Like many Sun Belt markets, Birmingham’s economy has remained relatively resilient through the emergence of the COVID-19 pandemic. Despite its share of small business and restaurant closures, rental activity has returned to normal and landlords continue to see steadily rising rental rates – up 3.1% over the past 12 months – as tenant demand continues to be robust.
Retail sales uptake over the past 12 months is healthy 400,000 square feet versus -510,000 square feet a year ago, which is a phenomenal change from 909,000 square feet just 18 months out. the emergence of the Coronavirus and the effective shutdown of the US economy.
As Americans return to what the new normal is supposed to be and retail conditions continue to rebound, Birmingham is poised and ready to claim its place in the hierarchy of the South’s booming retail markets.
During the retail renaissance of the last 12 to 15 months, development has accelerated across MSA Birmingham, fueled mainly by bespoke construction projects for established chains in markets rapidly expanding suburban market like Hoover. Stadium Trace Village, a master-planned mixed-use development on Interstate 459 and Ala. Highway 150 was one of MSA’s most recent projects.
While part of the project, which was built by MAP Development, traded last year for $13.9 million, other additions are on the way in the form of a national hotel chain and an amphitheater with 1,000 seats. The site’s retailers and restaurants, including Aldi, Chipotle, LongHorn and Big Whiskey’s, saw strong sales despite the pandemic.
In Gardendale, across from the Publix and Walmart at Interstate 65 and Fieldstown Road, a new development is underway, led by Preferred Growth Properties and expected to include several national restaurant chains. To the northeast of Birmingham, Trussville is set for a major city center revitalization with a new entertainment district, restaurants, retail and potentially a brewery.
And at Highways 119 and 280, multi-family and retail development remains extremely active, around Publix in Tattersall Park.
In the affluent enclave of Mountain Brook, Phase II of the popular Lane Parke mixed-use development is nearing completion. Already home to some of Birmingham’s busiest shops and restaurants, Phase II will welcome Jeni’s Splendid Ice Cream, Ignite Cycle and several other tenants yet to be announced.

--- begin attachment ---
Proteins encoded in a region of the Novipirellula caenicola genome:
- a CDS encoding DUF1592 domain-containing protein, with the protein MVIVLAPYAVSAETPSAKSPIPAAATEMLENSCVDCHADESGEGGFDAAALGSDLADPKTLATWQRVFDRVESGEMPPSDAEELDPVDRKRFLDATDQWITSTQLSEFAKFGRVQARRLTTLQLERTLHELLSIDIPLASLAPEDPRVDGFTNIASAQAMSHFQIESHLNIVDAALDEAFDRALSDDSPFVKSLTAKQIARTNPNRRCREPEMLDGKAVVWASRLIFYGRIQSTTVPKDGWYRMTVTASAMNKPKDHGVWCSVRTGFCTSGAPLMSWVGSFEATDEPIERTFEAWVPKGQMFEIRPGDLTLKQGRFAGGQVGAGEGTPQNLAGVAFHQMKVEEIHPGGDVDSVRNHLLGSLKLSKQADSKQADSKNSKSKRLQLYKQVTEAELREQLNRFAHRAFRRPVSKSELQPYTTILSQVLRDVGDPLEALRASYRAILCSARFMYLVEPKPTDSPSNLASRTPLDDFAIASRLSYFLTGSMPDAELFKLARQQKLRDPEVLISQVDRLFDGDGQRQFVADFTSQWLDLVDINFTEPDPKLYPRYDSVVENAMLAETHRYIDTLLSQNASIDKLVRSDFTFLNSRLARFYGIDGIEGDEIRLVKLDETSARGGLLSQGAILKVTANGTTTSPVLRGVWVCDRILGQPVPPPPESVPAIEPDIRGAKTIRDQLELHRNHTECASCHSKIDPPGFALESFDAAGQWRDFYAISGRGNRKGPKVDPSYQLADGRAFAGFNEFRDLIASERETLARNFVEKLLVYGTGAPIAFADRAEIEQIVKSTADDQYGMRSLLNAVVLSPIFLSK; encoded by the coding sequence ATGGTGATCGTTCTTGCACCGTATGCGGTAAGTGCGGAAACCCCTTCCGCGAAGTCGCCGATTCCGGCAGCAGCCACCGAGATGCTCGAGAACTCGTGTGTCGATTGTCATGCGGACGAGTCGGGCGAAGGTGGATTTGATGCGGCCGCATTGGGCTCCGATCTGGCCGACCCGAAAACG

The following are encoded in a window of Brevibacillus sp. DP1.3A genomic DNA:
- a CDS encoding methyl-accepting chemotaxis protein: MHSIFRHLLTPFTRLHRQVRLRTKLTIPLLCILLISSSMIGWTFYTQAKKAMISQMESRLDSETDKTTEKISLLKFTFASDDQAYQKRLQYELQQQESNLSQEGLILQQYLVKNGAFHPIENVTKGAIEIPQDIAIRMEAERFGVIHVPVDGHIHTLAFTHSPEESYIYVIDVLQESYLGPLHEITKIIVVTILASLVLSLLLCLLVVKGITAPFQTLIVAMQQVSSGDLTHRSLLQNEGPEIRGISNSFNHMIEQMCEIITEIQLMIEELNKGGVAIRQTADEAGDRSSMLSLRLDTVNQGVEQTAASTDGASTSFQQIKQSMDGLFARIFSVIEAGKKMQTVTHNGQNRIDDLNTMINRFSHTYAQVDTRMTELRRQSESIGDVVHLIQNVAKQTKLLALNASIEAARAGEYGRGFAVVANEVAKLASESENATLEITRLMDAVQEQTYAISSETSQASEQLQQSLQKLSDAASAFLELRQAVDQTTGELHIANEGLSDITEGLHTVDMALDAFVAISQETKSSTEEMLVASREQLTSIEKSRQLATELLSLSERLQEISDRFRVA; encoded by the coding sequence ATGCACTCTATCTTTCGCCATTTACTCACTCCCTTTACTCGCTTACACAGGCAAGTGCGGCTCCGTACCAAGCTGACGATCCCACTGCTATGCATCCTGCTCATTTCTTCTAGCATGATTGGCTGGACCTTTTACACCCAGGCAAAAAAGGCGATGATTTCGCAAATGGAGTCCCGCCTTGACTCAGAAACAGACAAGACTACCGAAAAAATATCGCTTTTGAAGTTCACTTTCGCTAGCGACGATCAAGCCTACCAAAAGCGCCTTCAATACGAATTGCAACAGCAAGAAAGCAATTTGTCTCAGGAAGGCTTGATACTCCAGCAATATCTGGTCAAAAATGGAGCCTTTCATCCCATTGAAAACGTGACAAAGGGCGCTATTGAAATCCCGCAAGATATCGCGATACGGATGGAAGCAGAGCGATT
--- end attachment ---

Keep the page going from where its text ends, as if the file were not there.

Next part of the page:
In recent years, the majority of Birmingham’s development has focused, and continues to focus, on its urban core, which is home to the city’s largest employer, the University of Alabama at Birmingham (UAB) and the UAB medical system. More than 4,000 apartments and condominiums have been built along with landmark buildings like 20 Midtown, home to the only Publix downtown.
Building on the success of 20 Midtown, development continues to expand along the adjacent Rotary Trail, highlighted by the redevelopment of the Powell Steam Plant site, which has just announced the addition of a 50,000 square foot Alamo Drafthouse theater with an additional 36,000 square feet. available for catering and retail.
Entertainment and restaurants continue to drive the development of Birmingham city centre, hoping to accommodate the influx of students and young talent (over 23,000 staff) associated with UAB University Hospital, the UAB Women and Infants Center, Children’s International, and Proton International at UAB, which is the state’s premier proton therapy center.
The Birmingham investment sales market saw significant activity in the first quarter, with the recent listings of DRA Advisors and DLC Management’s Brook Highland Plaza. The massive lifestyle mall is home to Lowe’s Home Improvement, Best Buy, Burlington, Petco, Sprouts Farmers Market, HomeGoods, and Ulta Beauty, among others.
Atlanta-based Branch Properties also currently markets Inverness Corners, a mall anchored by Winn-Dixie and Kohl’s. Given the general lack of supply and perhaps unprecedented abundance of private capital seeking retail commodities across the Sun Belt, Birmingham has seen investor demand spill over from major markets like Atlanta, Nashville, Raleigh, Tampa and Charlotte as buyers clamor for limited opportunities and cap rates continue to compress in major markets.
Even last year, Birmingham saw several notable deals, including the sale of the Publix-anchored Lakeshore Pavilion for $21.7 million, the Publix-anchored stores at Tattersall Park for $18.3 million, Crossings of Hoover anchored to GBT Realty for $10.5 million and Homestead Village – anchored by Aldi, HomeGoods, Ulta Beauty and Petco – for $25.5 million.
As private equity continues to shift from less business-friendly parts of the United States to the Southeast, and investors in the industrial and multi-family sectors allocate more money to retail, markets like Birmingham, Chattanooga, Huntsville and Greenville are uniquely positioned to benefit, potentially like never before.
— By Pierce Mayson, Managing Director, Investment Properties Group, SRS Real Estate Partners. This article originally appeared in the March 2022 issue of Southeast real estate company.